I thought I’d follow up that last post on Using Data Driven Testing Wisely with something specific around the size of the dataset for a data driven test (DDT).
What’s a good size for a DDT? As with everything in software engineering/testing, the answer is “42.” That, or “It depends.”
In all seriousness, the right size of a dataset for a carefully thought out scenario does indeed depend. My payroll algorithm in the last post was a simple test set. You may be working something much more complex relating to finance, rocket science, or environmental controls.
Every situation’s different, but I can tell you that you need to re-examine how you’ve built your dataset and test script if you’re in the hundreds or thousands of rows of data.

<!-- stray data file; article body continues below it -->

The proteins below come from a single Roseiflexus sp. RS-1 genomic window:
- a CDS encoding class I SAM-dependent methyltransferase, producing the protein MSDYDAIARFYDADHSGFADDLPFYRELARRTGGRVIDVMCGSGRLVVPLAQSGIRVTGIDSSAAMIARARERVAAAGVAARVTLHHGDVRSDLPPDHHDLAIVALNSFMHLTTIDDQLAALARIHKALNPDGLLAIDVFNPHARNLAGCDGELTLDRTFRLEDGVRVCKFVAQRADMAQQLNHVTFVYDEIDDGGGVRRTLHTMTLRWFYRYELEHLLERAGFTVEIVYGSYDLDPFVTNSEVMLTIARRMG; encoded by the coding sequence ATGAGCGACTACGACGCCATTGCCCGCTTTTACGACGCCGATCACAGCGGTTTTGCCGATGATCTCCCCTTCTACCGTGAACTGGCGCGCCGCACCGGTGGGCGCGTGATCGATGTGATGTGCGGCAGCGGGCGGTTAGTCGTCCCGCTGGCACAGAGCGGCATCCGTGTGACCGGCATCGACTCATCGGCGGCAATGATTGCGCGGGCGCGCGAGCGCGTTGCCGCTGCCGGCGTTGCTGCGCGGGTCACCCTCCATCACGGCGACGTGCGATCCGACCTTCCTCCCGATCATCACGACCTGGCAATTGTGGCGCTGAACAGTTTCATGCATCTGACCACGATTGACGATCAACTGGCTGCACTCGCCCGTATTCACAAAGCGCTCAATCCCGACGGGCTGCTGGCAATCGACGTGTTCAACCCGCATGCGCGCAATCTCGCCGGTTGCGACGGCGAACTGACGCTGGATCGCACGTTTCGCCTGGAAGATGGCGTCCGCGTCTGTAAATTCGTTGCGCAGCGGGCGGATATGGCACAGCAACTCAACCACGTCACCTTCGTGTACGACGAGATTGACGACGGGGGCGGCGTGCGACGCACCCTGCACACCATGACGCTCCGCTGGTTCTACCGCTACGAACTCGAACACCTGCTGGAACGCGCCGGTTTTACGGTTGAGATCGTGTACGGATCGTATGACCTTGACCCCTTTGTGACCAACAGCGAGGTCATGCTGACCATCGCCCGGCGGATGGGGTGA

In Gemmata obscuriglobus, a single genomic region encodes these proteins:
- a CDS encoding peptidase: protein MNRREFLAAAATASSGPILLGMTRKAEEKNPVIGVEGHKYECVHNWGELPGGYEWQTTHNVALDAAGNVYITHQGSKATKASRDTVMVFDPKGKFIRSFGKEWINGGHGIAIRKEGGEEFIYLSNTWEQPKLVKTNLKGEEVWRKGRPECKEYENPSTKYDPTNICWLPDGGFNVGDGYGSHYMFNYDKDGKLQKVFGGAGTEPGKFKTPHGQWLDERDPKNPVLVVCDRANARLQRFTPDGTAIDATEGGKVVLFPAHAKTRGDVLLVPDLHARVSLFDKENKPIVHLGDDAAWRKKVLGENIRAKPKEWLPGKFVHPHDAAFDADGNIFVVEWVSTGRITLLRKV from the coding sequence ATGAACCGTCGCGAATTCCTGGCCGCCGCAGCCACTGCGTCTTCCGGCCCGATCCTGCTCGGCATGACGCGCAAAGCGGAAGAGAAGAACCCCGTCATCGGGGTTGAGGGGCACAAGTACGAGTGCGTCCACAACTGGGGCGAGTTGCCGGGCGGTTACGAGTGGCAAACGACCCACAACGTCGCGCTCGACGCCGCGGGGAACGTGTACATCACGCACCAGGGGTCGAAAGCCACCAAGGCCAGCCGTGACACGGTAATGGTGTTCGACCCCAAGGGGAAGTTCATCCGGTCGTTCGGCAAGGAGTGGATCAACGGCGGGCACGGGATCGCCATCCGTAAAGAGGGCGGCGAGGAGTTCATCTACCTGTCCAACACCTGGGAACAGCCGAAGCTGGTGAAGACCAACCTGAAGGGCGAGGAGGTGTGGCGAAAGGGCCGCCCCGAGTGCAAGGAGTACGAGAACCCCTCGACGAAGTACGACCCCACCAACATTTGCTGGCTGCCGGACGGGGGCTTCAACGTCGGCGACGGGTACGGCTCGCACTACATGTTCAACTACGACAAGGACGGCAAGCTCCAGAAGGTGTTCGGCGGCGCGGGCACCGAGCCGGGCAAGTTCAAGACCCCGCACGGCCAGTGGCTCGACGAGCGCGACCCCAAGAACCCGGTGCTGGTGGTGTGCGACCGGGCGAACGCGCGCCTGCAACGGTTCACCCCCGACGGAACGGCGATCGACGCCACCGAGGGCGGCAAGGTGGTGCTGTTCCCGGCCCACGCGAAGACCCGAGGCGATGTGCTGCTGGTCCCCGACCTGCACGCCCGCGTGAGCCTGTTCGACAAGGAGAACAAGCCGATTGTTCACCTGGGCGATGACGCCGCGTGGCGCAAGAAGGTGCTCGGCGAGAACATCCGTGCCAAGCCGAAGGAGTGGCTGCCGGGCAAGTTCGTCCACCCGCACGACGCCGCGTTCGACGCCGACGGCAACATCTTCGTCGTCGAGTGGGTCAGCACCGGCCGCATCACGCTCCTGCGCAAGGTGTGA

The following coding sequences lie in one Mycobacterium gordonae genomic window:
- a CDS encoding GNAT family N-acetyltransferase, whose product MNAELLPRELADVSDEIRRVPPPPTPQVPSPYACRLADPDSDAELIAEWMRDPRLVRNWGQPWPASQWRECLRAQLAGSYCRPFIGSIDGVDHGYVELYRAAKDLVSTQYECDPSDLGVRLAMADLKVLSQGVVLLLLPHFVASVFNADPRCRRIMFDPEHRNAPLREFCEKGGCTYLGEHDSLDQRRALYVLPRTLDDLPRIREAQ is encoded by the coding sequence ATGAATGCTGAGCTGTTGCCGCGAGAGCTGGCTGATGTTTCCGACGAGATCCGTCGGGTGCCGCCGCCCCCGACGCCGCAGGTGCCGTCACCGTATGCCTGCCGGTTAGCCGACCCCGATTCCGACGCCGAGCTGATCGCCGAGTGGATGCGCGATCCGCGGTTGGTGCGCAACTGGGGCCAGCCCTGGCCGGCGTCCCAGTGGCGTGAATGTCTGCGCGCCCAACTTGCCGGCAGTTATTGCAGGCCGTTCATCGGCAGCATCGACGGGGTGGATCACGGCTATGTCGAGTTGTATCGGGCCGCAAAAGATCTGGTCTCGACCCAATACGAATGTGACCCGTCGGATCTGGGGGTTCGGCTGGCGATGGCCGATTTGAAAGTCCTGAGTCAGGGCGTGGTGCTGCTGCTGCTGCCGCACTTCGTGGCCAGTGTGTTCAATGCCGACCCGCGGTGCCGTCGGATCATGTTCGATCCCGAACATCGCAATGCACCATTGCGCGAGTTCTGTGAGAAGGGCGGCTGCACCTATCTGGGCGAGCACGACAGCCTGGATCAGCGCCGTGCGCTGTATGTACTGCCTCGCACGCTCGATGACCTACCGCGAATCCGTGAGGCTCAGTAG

I’m specifically not saying you’ll never need huge numbers of iterations of data. What I am saying is you need to re-evaluate your dataset if it’s that big. If you’ve done your due diligence around planning your data and you’re still that large, then fine—at least you’ve carefully thought things out and applied some of the steps I talked about in the previous post.
I’d also love to hear back from this blog’s readers:
What sizes of datasets (number of rows, number of parameters/columns) are you generally dealing with? What’s your typical set size? What’s the largest dataset you’ve pushed through a DDT, and why?
Jim Holmes has around 25 years IT experience. He is co-author of "Windows Developer Power Tools" and Chief Cat Herder of the CodeMash Conference. He's a blogger and evangelist for Telerik’s Test Studio, an awesome set of tools to help teams deliver better software. Find him as @aJimHolmes on Twitter.
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